As the Seventh Circuit noted in Lumen Constr., Inc. v. Brant Constr. Co., Inc., 780 F.2d 691, 694 (7th Cir. 1985), “a federal court cannot lightly abjure its responsibility to assert jurisdiction.” Thus, “if there is any substantial doubt that the parallel litigation will be an adequate vehicle for the complete and prompt resolution of the issues between the parties, it would be a serious abuse of discretion for the district court to stay or dismiss a case in deference to the parallel litigation.” AAR Int'l, 250 F.3d at 518 (internal citations omitted). To determine whether Colorado River abstention is appropriate, a court must first address whether the state and federal actions are parallel. Id. If the actions are parallel, the court then considers the factors articulated in Colorado River and its progeny to determine whether exceptional circumstances exist warranting abstention. Id. at 522.

         Suits are parallel if “‘substantially the same parties are litigating substantially the same issues simultaneously in two fora.'” Id. at 518 (quoting Schneider Nat'l Carriers, Inc. v. Carr, 903 F.2d 1154, 1156 (7th Cir. 1990)). A court asks not whether the suits are “formally symmetrical” or identical, but rather whether there is “a ‘substantial likelihood' that the foreign litigation ‘will dispose of all claims presented in the federal case.”' Id. (quoting Day v. Union Mines, Inc., 862 F.2d 652, 656 (7th Cir. 1988)). The mere presence of additional parties or issues in one of the cases will not necessarily preclude a finding that they are parallel. Caminiti & Iatarola, Ltd. v. Behnke Warehousing, Inc., 962 F.2d 698, 701 (7th Cir. 1992); Lumen, 780 F.2d at 695. “Among other things, to determine whether two suits are parallel, a district court should examine whether the suits involve the same parties, arise out of the same facts and raise similar factual and legal issues.” Tyrer v. City of South Beloit, Ill., 456 F.3d 744, 752 (7th Cir. 2006).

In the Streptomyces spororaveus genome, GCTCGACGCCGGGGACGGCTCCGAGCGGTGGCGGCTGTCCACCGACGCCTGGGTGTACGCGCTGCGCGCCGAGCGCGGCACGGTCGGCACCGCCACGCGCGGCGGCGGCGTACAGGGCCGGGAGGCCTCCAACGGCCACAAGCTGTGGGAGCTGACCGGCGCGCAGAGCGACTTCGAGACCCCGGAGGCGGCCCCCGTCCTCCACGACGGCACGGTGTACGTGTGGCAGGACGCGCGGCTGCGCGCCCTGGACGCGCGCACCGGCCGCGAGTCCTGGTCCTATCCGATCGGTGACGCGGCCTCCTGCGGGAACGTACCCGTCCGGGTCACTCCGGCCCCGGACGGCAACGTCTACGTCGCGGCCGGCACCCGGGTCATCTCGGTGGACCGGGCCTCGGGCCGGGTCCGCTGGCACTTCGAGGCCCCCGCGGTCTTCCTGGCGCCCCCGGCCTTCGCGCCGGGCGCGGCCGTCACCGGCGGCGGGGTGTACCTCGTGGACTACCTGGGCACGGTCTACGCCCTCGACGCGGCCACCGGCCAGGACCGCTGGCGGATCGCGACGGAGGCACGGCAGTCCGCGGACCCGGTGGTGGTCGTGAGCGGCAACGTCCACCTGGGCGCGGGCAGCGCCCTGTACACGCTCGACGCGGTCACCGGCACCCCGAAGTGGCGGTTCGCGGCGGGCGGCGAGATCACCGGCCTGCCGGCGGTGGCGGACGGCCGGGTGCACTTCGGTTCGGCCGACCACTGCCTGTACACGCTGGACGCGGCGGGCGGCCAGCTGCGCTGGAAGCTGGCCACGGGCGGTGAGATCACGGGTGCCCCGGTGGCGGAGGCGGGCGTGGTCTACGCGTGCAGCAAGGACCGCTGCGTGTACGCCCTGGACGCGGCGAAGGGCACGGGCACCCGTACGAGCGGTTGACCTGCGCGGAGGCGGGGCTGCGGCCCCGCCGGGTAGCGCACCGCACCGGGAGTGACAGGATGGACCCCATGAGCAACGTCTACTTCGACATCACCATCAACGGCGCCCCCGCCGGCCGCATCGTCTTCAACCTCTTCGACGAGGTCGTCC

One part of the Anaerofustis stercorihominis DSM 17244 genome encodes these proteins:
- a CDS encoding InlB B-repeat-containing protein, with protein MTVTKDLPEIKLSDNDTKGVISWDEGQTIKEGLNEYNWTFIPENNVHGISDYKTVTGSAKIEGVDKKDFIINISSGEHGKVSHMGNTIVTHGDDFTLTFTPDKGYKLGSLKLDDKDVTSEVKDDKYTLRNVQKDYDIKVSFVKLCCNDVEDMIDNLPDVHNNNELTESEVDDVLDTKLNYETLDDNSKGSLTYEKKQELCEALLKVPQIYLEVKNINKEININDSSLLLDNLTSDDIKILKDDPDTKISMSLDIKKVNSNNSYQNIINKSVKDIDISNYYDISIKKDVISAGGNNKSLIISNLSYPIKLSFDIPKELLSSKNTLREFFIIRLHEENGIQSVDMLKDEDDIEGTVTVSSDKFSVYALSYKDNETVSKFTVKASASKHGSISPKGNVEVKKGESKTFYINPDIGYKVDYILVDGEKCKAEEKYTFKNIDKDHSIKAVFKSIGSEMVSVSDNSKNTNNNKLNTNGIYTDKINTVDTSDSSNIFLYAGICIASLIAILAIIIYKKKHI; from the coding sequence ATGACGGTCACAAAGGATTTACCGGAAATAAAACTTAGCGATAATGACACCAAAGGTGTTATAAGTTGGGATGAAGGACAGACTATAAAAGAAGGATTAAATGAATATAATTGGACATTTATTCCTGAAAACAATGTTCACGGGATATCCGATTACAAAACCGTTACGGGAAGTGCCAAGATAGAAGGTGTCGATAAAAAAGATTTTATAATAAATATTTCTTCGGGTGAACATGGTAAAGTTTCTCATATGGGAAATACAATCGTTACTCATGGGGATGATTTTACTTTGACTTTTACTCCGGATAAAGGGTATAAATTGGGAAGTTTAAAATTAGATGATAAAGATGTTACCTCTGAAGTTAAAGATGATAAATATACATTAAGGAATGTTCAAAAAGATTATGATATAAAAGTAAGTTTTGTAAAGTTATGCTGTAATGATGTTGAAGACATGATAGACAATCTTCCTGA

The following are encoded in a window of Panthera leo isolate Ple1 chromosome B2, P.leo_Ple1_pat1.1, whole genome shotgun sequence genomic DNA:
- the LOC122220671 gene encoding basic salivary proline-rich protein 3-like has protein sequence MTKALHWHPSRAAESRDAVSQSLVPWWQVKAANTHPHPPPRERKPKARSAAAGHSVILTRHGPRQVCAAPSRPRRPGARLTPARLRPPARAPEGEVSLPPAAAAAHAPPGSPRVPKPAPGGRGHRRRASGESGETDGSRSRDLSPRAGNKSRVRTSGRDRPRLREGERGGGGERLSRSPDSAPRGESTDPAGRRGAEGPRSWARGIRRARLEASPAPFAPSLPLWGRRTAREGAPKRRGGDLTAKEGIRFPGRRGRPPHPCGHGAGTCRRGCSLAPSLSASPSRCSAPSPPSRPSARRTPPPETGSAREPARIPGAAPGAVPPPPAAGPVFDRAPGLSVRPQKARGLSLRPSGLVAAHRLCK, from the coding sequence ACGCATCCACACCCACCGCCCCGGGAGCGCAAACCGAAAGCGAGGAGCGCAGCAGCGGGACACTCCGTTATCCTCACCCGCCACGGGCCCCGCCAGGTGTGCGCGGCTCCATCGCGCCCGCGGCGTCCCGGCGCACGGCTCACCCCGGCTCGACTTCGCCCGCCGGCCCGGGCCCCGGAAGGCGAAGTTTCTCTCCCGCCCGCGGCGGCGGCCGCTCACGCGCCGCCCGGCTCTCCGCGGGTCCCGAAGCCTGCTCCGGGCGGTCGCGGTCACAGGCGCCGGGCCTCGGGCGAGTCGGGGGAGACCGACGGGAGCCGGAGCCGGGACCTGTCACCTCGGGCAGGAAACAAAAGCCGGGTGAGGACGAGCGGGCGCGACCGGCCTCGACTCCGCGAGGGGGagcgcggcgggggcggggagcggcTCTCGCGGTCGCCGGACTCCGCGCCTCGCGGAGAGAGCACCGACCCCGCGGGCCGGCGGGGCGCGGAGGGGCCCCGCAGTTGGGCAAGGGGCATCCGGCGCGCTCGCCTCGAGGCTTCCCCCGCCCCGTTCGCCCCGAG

If the court determines that the suits are parallel, the court must then analyze the following factors to determine whether “exceptional circumstances” exist to justify deference to the state courts under Colorado River: (1) whether the state court has assumed jurisdiction over property; (2) the inconvenience of the federal forum; (3) the desirability of avoiding piecemeal litigation; (4) the order in which jurisdiction was obtained by the concurrent fora; (5) the source of governing law; (6) the adequacy of state court action to protect the federal plaintiff's rights; (7) the relative progress of state and federal proceedings; (8) the presence or absence of concurrent jurisdiction; (9) the availability of removal; and (10) the vexatious or contrived nature of the federal claim. Lumen, 780 F.2d at 694-95. No single factor is determinative. See Colorado River, 424 U.S. at 818.

         “The decision to abstain is based on an assessment of the totality of the circumstances.” Finova Capital Corp. v. Ryan Helicopters U.S.A., Inc., 180 F.3d 896, 900 (7th Cir. 1999). Thus, this court's decision whether to abstain should not rest on a “mechanical checklist” of the relevant factors, and the weight given to any particular factor will vary greatly from case to case, depending on the particular factual setting. LaDuke, 879 F.2d at 1559, citing Moses H. Cone Memorial Hosp. v. Mercury Constr. Corp., 460 U.S. 1, 16, 103 S.Ct. 927, 942 (1983).

         In the instant case, petitioner does not, and cannot, dispute that at the time respondent filed the instant motion the two suits were parallel. He has filed the exact same petition in both courts, and both suits involve the same parties, arise out of the same facts, and raise similar factual and legal issues. Therefore, to avoid a stay of the instant action, petitioner claims that the state court petition was filed “incorrectly by his former attorney, ” and has attached what purports to be a motion he plans to file with the state court ...